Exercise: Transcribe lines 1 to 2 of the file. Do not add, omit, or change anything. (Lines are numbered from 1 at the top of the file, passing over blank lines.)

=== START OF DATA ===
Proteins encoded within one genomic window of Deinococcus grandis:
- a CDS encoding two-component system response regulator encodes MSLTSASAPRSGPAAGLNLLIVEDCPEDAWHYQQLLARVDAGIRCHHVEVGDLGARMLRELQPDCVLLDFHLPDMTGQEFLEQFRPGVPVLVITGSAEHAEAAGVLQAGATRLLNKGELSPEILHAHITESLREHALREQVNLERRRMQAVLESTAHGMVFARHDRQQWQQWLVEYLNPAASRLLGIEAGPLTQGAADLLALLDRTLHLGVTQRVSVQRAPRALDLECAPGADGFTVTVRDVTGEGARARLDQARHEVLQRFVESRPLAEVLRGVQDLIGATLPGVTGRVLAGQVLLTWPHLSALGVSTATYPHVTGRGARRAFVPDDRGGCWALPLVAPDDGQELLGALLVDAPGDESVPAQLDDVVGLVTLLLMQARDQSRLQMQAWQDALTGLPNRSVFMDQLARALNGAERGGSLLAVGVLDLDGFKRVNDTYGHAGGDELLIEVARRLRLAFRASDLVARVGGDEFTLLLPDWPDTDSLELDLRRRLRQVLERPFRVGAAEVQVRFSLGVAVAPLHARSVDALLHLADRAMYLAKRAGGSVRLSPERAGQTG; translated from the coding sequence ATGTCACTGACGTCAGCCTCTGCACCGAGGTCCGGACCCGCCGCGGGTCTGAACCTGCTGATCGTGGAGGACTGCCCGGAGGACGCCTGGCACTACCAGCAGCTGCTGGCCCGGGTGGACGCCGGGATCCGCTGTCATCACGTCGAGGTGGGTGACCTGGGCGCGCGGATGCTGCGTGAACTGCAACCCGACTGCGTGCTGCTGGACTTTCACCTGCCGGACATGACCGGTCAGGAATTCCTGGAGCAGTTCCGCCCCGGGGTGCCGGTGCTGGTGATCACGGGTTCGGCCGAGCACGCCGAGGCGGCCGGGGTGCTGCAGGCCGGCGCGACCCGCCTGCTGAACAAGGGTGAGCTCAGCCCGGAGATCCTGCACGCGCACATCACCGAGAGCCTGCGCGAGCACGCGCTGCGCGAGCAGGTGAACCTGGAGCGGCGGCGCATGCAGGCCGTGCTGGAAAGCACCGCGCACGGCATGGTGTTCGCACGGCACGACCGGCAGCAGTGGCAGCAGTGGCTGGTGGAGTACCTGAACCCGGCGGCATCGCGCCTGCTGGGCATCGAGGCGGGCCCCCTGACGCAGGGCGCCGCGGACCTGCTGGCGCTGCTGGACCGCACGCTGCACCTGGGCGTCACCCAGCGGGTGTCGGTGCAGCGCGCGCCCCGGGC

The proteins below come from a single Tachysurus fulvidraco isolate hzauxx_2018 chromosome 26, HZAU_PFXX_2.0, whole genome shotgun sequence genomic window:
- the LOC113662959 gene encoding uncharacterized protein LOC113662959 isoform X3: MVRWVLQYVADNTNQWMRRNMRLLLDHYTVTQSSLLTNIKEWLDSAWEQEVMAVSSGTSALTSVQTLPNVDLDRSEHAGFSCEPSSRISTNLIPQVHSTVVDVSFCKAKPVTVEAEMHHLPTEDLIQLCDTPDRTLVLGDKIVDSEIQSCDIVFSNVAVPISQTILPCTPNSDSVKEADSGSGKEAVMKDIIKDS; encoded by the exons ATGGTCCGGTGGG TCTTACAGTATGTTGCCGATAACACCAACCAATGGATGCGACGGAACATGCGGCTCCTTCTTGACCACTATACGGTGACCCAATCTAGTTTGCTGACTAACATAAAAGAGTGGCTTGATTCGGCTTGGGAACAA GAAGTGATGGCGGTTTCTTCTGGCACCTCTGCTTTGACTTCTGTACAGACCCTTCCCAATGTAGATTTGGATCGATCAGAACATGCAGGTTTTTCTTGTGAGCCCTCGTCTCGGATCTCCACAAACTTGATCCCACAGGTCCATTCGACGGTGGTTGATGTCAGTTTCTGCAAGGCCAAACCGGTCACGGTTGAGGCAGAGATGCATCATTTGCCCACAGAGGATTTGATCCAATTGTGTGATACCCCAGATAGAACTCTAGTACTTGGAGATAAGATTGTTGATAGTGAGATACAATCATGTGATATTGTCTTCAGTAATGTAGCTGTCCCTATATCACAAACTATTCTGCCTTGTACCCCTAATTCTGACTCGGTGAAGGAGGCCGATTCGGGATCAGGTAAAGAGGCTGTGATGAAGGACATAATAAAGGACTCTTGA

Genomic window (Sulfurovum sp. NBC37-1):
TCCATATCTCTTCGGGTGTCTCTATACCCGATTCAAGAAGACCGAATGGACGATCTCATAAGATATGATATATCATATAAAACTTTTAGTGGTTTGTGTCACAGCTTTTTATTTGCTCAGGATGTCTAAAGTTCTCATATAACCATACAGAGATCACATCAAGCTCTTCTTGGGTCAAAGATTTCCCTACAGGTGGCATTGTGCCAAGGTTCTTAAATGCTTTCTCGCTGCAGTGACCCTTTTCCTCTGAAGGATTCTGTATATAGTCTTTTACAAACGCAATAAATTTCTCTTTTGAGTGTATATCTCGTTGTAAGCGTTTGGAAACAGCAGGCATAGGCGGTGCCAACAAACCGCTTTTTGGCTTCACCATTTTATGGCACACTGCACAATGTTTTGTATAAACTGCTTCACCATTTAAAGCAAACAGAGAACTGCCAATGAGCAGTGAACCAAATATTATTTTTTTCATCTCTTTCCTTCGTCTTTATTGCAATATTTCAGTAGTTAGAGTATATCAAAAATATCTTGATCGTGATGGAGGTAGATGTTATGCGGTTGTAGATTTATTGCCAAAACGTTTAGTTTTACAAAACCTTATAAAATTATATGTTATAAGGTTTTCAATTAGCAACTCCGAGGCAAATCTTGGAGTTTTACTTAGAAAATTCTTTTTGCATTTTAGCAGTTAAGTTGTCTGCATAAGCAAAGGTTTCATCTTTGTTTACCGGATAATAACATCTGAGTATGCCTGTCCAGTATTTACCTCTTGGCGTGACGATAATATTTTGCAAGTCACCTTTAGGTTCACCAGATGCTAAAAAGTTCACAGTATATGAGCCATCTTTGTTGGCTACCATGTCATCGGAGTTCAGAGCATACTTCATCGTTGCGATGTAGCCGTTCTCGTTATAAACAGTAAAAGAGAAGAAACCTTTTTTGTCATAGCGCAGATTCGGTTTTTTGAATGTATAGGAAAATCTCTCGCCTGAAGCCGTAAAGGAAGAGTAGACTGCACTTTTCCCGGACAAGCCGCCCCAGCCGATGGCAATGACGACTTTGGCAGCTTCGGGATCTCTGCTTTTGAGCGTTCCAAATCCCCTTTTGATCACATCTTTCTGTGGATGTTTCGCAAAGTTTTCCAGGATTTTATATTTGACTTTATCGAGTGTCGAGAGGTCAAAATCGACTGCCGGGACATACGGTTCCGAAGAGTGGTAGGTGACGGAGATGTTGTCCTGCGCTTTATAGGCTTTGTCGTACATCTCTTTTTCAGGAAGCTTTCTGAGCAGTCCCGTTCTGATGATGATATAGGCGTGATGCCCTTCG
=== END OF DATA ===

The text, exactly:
Proteins encoded within one genomic window of Deinococcus grandis:
- a CDS encoding two-component system response regulator encodes MSLTSASAPRSGPAAGLNLLIVEDCPEDAWHYQQLLARVDAGIRCHHVEVGDLGARMLRELQPDCVLLDFHLPDMTGQEFLEQFRPGVPVLVITGSAEHAEAAGVLQAGATRLLNKGELSPEILHAHITESLREHALREQVNLERRRMQAVLESTAHGMVFARHDRQQWQQWLVEYLNPAASRLLGIEAGPLTQGAADLLALLDRTLHLGVTQRVSVQRAPRALDLECAPGADGFTVTVRDVTGEGARARLDQARHEVLQRFVESRPLAEVLRGVQDLIGATLPGVTGRVLAGQVLLTWPHLSALGVSTATYPHVTGRGARRAFVPDDRGGCWALPLVAPDDGQELLGALLVDAPGDESVPAQLDDVVGLVTLLLMQARDQSRLQMQAWQDALTGLPNRSVFMDQLARALNGAERGGSLLAVGVLDLDGFKRVNDTYGHAGGDELLIEVARRLRLAFRASDLVARVGGDEFTLLLPDWPDTDSLELDLRRRLRQVLERPFRVGAAEVQVRFSLGVAVAPLHARSVDALLHLADRAMYLAKRAGGSVRLSPERAGQTG; translated from the coding sequence ATGTCACTGACGTCAGCCTCTGCACCGAGGTCCGGACCCGCCGCGGGTCTGAACCTGCTGATCGTGGAGGACTGCCCGGAGGACGCCTGGCACTACCAGCAGCTGCTGGCCCGGGTGGACGCCGGGATCCGCTGTCATCACGTCGAGGTGGGTGACCTGGGCGCGCGGATGCTGCGTGAACTGCAACCCGACTGCGTGCTGCTGGACTTTCACCTGCCGGACATGACCGGTCAGGAATTCCTGGAGCAGTTCCGCCCCGGGGTGCCGGTGCTGGTGATCACGGGTTCGGCCGAGCACGCCGAGGCGGCCGGGGTGCTGCAGGCCGGCGCGACCCGCCTGCTGAACAAGGGTGAGCTCAGCCCGGAGATCCTGCACGCGCACATCACCGAGAGCCTGCGCGAGCACGCGCTGCGCGAGCAGGTGAACCTGGAGCGGCGGCGCATGCAGGCCGTGCTGGAAAGCACCGCGCACGGCATGGTGTTCGCACGGCACGACCGGCAGCAGTGGCAGCAGTGGCTGGTGGAGTACCTGAACCCGGCGGCATCGCGCCTGCTGGGCATCGAGGCGGGCCCCCTGACGCAGGGCGCCGCGGACCTGCTGGCGCTGCTGGACCGCACGCTGCACCTGGGCGTCACCCAGCGGGTGTCGGTGCAGCGCGCGCCCCGGGC